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Yes, Women Can Have Sleep Apnea

Just like the fact that lightning can, in fact, strike the same place twice, it’s a common myth that sleep apnea is a disorder that only affects men. But unfortunately for the gals among us, women can and do suffer from sleep apnea. However, there are some key differences in the way it may present itself.

Here is what you need to know about women and sleep apnea.

How Many Women Have Sleep Apnea?

A 2019 study showed that about 6% of American women, of all ages, have moderate to severe apnea, and 5% have mild. This compares to 13% and 14% respectively for men.

So, while sleep apnea is indeed more common in men than women, plenty of women do suffer from it, especially older women.

What Are the Risk Factors for Women?

For the most part, the risk factors for sleep apnea are the same for women as for men, namely:

  • Excessive weight
  • Family history of sleep apnea or snoring
  • A small lower jaw
  • Large neck circumference
  • Large tonsils
  • Drinking alcohol late at night
  • Hypothyroidism (thyroid gland doesn’t produce enough thyroid hormone)
  • Acromegaly (pituitary gland produces too much growth hormone)
  • Smoking

Hypothyroidism is a specific risk factor for women solely because it is more common in women than in men. There are also three risk factors specific to women: Menopause, PCOS, and pregnancy. Most women who develop obstructive sleep apnea do so after menopause. This relates to why men are generally at higher risk: Estrogen and progesterone help keep the airway open and when these hormones drop during menopause, a woman’s risk increases. 

Women with polycystic ovarian syndrome (PCOS), a common endocrine disorder, are at greater risk for sleep apnea. And sleep apnea affects about 10% of pregnant women, potentially resulting in pregnancy complications including gestational hypertension, diabetes, and prolonged labor. In most cases, sleep apnea improves after delivery.

Are Women Less Likely to be Diagnosed?

Bluntly, yes. Many women think that sleep apnea is a men’s problem and thus may not seek help because they think they are unlikely to get it. Sadly, some doctors may also buy into the stereotype of obstructive sleep apnea (OSA) being exclusive to middle-aged, overweight men.

However, there are also sometimes symptomatic differences between men and women which can make diagnosis more difficult, and cause women with sleep apnea to be diagnosed with a different sleep disorder.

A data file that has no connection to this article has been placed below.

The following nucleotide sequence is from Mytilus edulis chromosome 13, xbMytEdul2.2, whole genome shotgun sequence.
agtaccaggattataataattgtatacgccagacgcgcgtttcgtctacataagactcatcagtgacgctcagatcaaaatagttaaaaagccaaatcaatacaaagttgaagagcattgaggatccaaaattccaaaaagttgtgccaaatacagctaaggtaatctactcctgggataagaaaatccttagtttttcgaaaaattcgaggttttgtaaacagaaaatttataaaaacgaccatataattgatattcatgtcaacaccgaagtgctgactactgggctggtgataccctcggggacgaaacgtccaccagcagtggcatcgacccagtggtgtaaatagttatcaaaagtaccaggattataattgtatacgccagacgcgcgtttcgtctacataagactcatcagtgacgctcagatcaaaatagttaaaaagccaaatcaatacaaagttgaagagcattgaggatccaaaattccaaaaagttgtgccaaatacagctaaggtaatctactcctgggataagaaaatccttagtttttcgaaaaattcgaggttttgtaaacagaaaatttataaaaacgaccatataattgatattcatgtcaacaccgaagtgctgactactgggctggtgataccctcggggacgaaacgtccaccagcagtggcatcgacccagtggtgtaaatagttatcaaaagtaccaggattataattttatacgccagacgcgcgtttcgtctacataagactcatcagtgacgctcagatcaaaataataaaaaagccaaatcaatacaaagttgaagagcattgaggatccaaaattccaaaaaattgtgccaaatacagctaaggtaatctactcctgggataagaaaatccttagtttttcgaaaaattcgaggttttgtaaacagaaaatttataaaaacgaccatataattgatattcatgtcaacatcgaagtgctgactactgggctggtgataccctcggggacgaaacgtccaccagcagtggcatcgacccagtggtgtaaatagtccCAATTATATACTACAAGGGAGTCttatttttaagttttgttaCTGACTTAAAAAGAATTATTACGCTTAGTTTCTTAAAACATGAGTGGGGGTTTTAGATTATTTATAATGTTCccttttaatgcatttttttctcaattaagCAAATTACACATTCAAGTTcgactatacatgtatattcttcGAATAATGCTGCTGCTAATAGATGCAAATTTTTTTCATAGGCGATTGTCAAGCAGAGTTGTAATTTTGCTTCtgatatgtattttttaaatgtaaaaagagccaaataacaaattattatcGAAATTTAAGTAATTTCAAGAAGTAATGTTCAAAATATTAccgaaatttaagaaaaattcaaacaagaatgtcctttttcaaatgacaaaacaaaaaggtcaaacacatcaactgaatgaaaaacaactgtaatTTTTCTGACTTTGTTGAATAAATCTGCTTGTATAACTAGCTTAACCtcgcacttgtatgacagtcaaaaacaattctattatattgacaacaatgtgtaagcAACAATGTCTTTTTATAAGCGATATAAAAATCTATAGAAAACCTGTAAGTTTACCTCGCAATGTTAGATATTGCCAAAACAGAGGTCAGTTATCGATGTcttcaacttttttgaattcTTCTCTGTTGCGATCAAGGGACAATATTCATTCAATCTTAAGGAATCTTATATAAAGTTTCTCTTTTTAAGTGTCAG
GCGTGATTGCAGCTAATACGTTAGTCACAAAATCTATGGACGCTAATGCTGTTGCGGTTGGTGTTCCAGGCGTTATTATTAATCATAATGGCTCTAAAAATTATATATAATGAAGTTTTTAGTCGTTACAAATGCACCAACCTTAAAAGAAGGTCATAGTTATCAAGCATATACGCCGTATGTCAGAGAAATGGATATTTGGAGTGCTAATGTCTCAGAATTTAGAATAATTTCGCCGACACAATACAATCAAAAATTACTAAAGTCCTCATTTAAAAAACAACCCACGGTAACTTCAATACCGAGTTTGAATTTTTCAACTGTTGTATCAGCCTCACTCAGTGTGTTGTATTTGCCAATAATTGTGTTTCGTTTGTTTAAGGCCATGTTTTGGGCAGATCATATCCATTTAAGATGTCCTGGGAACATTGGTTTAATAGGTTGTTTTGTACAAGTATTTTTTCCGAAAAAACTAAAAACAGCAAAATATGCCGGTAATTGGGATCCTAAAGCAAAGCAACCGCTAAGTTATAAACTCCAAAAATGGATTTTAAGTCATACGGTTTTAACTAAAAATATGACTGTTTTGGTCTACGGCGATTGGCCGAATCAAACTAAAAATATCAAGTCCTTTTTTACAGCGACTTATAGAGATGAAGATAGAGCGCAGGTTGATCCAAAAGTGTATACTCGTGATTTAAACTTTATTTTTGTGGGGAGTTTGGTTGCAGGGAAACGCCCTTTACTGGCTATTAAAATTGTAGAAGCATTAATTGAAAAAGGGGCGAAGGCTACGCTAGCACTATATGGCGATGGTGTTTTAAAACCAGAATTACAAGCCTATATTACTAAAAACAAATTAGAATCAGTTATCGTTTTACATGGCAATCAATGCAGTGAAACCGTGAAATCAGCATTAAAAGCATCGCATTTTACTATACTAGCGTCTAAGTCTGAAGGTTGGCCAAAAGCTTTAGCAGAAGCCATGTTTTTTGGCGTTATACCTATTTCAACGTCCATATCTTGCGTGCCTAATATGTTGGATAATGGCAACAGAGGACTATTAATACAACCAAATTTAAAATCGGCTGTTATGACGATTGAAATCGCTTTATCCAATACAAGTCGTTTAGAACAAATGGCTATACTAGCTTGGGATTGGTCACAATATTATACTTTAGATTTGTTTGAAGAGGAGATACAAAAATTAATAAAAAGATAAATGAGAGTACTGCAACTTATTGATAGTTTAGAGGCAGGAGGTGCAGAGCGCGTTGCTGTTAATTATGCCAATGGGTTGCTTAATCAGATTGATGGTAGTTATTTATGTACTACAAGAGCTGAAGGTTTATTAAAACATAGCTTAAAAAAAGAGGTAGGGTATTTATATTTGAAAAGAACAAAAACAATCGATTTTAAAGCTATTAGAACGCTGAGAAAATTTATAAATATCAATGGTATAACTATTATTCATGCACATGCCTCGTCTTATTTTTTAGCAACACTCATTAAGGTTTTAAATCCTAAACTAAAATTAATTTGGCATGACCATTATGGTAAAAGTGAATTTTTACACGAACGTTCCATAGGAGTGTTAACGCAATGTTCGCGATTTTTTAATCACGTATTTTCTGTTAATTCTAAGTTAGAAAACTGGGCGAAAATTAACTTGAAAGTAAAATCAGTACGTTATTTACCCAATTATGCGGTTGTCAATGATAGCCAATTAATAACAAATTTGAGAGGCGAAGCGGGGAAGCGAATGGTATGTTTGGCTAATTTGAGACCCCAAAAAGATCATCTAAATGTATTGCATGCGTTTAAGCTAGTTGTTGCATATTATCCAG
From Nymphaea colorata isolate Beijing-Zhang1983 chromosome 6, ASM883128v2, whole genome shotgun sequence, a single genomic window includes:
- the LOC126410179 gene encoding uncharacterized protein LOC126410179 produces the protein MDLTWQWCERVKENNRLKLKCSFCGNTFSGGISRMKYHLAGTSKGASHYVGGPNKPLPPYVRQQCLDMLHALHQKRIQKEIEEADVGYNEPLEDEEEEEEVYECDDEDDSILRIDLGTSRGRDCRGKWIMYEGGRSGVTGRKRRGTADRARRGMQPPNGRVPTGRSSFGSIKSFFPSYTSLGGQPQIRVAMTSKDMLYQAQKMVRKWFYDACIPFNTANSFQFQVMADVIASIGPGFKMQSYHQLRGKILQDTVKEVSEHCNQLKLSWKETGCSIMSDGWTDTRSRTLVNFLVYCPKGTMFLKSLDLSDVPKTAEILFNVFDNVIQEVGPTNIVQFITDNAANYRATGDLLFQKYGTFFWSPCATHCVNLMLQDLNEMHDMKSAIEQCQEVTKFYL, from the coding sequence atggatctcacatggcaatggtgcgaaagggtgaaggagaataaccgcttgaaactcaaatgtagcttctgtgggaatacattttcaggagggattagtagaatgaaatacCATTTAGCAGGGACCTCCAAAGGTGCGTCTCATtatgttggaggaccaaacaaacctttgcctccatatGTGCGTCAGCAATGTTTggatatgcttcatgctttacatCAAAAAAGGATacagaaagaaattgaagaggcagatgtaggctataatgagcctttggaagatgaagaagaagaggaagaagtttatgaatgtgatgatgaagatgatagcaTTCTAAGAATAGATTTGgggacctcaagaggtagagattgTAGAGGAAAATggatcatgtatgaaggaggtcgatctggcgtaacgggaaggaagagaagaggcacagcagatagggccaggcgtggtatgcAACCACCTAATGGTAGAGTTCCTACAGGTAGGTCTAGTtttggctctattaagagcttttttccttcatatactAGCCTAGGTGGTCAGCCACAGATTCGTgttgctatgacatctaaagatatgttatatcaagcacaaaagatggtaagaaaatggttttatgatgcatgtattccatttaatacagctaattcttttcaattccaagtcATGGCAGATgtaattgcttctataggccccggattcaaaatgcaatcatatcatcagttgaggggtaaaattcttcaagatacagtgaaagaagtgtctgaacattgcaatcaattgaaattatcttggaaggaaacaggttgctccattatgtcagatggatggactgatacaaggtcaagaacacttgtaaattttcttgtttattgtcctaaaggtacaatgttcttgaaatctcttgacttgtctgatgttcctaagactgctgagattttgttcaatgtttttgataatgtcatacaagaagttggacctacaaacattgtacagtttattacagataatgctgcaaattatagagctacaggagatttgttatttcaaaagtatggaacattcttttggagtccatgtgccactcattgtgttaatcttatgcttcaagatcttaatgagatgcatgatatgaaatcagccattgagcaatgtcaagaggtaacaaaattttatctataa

The biggest factor is that women with sleep apnea may not, in fact, snore. They might also experience different symptoms, which include:

  • Trouble falling and staying asleep
  • Restless sleep
  • Restless leg syndrome
  • Weird dreams
  • Heartburn at night
  • Irritability, anxiousness, and depression
  • Lack of energy in the morning
  • Forgetfulness
  • Increased accidents

These may occur alongside, or instead of, the classic sleep apnea symptoms of snoring and daytime sleepiness. Women may find they have to self-advocate with their doctor to get a sleep apnea screening. (Or, a simpler option is to self-motivate with themselves to take an at-home sleep test.)

Women are also more likely than men to have clusters of sleep apnea incidents during REM sleep, which likely explains the instances of strange dreaming patterns.

Do Women Need Special Equipment or Treatments?

The go-to treatment for sleep apnea in both sexes is a CPAP machine. However, the majority of CPAP masks are designed for men. Some women may find that they benefit from a sleep mask designed to fit their smaller faces. Here are our favorite masks, designed especially for women:

There are also now CPAP machines designed specifically for women. These CPAP machines have a lower flow in general and are designed to start operating a little later (women generally take longer than men to fall asleep). Our favorite is the ResMed AirSense™ 10 AutoSet™ Machine for Her with HumidAir™ which works with all of the above CPAP Masks!

Alternative Diagnostic Options

As mentioned above, women oftentimes have difficulty in getting their doctors to take their sleep health seriously. Especially when the concerns are expressed by younger, thin women. In addition to avoiding the countless doctor and medical facility visits, paying copays, and sleeping overnight in a lab hooked up to a billion wires, we recommend ordering an at-home sleep test online

We carry the WatchPAT ONE, the only disposable at-home sleep test available on the market. It is easy, affordable, and accurate. It’s the epitome of advocating for your own sleep health!

If you still have questions about obstructive sleep apnea, sleep apnea in women, at-home sleep testing, or CPAP Supplies and equipment for women, give us a call at 833-216-CPAP, email us at, or live chat with us by clicking the button in the lower right corner.

Women with sleep apnea, overcoming the stereotypes

© ResMed. Used with permission. The ResMed mark is a trademark of ResMed, also used with permission. Additional terms of use:

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